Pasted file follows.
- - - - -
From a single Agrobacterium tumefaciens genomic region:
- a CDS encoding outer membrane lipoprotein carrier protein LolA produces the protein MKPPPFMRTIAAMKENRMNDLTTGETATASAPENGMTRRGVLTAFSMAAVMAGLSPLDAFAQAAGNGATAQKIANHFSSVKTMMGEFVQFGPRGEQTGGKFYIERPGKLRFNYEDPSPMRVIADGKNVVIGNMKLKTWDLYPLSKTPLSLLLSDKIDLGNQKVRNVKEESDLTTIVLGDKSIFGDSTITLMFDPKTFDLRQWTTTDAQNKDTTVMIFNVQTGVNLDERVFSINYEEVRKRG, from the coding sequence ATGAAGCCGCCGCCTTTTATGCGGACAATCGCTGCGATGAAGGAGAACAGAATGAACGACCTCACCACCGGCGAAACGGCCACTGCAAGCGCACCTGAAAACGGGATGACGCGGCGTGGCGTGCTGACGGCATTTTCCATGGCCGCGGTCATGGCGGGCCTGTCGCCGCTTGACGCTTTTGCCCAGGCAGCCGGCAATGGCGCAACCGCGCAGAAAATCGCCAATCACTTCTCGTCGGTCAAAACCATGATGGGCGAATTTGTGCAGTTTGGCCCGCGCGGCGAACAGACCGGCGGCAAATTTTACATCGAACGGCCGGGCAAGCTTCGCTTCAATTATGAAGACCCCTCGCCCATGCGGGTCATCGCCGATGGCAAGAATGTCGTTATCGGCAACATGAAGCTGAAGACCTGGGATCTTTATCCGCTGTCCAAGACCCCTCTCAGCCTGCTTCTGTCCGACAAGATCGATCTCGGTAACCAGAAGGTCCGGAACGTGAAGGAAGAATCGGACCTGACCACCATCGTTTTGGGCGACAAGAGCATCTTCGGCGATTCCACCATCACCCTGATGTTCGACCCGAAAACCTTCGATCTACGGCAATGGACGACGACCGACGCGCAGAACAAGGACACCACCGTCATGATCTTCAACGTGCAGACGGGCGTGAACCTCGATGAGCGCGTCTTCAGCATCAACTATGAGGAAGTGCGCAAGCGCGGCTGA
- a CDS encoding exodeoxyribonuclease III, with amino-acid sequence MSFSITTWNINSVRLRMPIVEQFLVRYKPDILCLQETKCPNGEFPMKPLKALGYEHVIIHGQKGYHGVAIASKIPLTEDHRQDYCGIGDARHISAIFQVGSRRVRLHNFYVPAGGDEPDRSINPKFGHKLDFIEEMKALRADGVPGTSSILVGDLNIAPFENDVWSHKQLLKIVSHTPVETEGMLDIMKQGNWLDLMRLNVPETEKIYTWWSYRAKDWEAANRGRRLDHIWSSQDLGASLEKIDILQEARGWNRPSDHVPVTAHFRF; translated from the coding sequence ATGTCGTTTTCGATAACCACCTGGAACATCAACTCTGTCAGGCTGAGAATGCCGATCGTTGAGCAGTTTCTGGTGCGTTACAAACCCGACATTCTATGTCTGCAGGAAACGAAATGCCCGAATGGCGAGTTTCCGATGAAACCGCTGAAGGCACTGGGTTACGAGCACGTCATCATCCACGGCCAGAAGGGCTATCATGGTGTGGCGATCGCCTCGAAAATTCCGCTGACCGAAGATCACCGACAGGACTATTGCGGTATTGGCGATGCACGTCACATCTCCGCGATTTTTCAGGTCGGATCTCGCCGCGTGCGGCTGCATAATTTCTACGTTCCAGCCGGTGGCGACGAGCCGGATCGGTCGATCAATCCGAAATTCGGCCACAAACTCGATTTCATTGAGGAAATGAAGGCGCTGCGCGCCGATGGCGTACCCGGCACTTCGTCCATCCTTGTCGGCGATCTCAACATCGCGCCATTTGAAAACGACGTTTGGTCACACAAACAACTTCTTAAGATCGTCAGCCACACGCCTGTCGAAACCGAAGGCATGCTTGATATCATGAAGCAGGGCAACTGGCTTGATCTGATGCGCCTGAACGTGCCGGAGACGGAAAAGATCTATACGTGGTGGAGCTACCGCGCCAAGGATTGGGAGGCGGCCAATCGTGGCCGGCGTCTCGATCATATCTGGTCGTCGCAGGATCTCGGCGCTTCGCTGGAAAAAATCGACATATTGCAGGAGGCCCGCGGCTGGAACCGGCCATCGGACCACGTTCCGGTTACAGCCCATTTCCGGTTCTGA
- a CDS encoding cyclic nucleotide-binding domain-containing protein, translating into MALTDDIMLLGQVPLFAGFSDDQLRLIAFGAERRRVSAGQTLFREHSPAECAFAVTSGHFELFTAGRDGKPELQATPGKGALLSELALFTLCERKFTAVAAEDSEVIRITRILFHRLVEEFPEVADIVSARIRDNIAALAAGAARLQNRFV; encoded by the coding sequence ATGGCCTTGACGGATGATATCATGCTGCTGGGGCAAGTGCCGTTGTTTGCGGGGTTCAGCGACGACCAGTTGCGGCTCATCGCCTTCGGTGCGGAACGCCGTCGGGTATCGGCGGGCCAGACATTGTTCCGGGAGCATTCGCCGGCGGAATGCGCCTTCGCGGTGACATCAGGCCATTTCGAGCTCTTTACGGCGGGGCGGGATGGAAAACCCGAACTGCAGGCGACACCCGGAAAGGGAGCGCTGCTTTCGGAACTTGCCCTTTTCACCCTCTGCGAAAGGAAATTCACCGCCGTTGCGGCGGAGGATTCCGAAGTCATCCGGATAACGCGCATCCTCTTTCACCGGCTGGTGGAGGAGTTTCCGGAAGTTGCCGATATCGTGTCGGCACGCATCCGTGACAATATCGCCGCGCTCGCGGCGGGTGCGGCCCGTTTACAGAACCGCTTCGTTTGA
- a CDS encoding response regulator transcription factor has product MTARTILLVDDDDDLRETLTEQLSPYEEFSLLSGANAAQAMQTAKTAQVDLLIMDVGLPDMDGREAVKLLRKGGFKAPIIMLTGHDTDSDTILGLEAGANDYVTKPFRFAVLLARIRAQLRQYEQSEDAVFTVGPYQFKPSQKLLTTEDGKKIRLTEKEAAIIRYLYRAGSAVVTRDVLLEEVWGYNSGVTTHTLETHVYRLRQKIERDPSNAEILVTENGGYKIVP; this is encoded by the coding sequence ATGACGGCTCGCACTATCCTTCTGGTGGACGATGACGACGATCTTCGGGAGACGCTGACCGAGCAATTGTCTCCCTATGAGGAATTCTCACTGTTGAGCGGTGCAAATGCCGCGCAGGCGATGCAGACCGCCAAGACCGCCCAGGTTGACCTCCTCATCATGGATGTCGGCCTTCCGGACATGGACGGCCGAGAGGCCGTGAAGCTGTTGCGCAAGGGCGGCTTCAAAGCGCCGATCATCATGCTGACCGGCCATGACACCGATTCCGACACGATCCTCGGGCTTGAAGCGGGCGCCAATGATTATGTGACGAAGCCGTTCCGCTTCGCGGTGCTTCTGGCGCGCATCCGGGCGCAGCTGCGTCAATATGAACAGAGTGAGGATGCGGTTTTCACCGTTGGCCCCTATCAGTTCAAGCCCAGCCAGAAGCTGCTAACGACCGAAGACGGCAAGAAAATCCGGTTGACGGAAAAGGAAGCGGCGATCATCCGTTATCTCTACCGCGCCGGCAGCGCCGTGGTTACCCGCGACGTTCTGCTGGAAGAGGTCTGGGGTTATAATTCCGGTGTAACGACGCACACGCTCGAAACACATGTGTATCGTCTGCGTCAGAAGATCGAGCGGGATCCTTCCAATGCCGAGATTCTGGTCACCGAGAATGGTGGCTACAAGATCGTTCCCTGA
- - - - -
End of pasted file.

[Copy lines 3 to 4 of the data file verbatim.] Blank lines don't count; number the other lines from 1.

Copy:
- a CDS encoding exodeoxyribonuclease III, with amino-acid sequence MSFSITTWNINSVRLRMPIVEQFLVRYKPDILCLQETKCPNGEFPMKPLKALGYEHVIIHGQKGYHGVAIASKIPLTEDHRQDYCGIGDARHISAIFQVGSRRVRLHNFYVPAGGDEPDRSINPKFGHKLDFIEEMKALRADGVPGTSSILVGDLNIAPFENDVWSHKQLLKIVSHTPVETEGMLDIMKQGNWLDLMRLNVPETEKIYTWWSYRAKDWEAANRGRRLDHIWSSQDLGASLEKIDILQEARGWNRPSDHVPVTAHFRF; translated from the coding sequence ATGTCGTTTTCGATAACCACCTGGAACATCAACTCTGTCAGGCTGAGAATGCCGATCGTTGAGCAGTTTCTGGTGCGTTACAAACCCGACATTCTATGTCTGCAGGAAACGAAATGCCCGAATGGCGAGTTTCCGATGAAACCGCTGAAGGCACTGGGTTACGAGCACGTCATCATCCACGGCCAGAAGGGCTATCATGGTGTGGCGATCGCCTCGAAAATTCCGCTGACCGAAGATCACCGACAGGACTATTGCGGTATTGGCGATGCACGTCACATCTCCGCGATTTTTCAGGTCGGATCTCGCCGCGTGCGGCTGCATAATTTCTACGTTCCAGCCGGTGGCGACGAGCCGGATCGGTCGATCAATCCGAAATTCGGCCACAAACTCGATTTCATTGAGGAAATGAAGGCGCTGCGCGCCGATGGCGTACCCGGCACTTCGTCCATCCTTGTCGGCGATCTCAACATCGCGCCATTTGAAAACGACGTTTGGTCACACAAACAACTTCTTAAGATCGTCAGCCACACGCCTGTCGAAACCGAAGGCATGCTTGATATCATGAAGCAGGGCAACTGGCTTGATCTGATGCGCCTGAACGTGCCGGAGACGGAAAAGATCTATACGTGGTGGAGCTACCGCGCCAAGGATTGGGAGGCGGCCAATCGTGGCCGGCGTCTCGATCATATCTGGTCGTCGCAGGATCTCGGCGCTTCGCTGGAAAAAATCGACATATTGCAGGAGGCCCGCGGCTGGAACCGGCCATCGGACCACGTTCCGGTTACAGCCCATTTCCGGTTCTGA
- a CDS encoding cyclic nucleotide-binding domain-containing protein, translating into MALTDDIMLLGQVPLFAGFSDDQLRLIAFGAERRRVSAGQTLFREHSPAECAFAVTSGHFELFTAGRDGKPELQATPGKGALLSELALFTLCERKFTAVAAEDSEVIRITRILFHRLVEEFPEVADIVSARIRDNIAALAAGAARLQNRFV; encoded by the coding sequence ATGGCCTTGACGGATGATATCATGCTGCTGGGGCAAGTGCCGTTGTTTGCGGGGTTCAGCGACGACCAGTTGCGGCTCATCGCCTTCGGTGCGGAACGCCGTCGGGTATCGGCGGGCCAGACATTGTTCCGGGAGCATTCGCCGGCGGAATGCGCCTTCGCGGTGACATCAGGCCATTTCGAGCTCTTTACGGCGGGGCGGGATGGAAAACCCGAACTGCAGGCGACACCCGGAAAGGGAGCGCTGCTTTCGGAACTTGCCCTTTTCACCCTCTGCGAAAGGAAATTCACCGCCGTTGCGGCGGAGGATTCCGAAGTCATCCGGATAACGCGCATCCTCTTTCACCGGCTGGTGGAGGAGTTTCCGGAAGTTGCCGATATCGTGTCGGCACGCATCCGTGACAATATCGCCGCGCTCGCGGCGGGTGCGGCCCGTTTACAGAACCGCTTCGTTTGA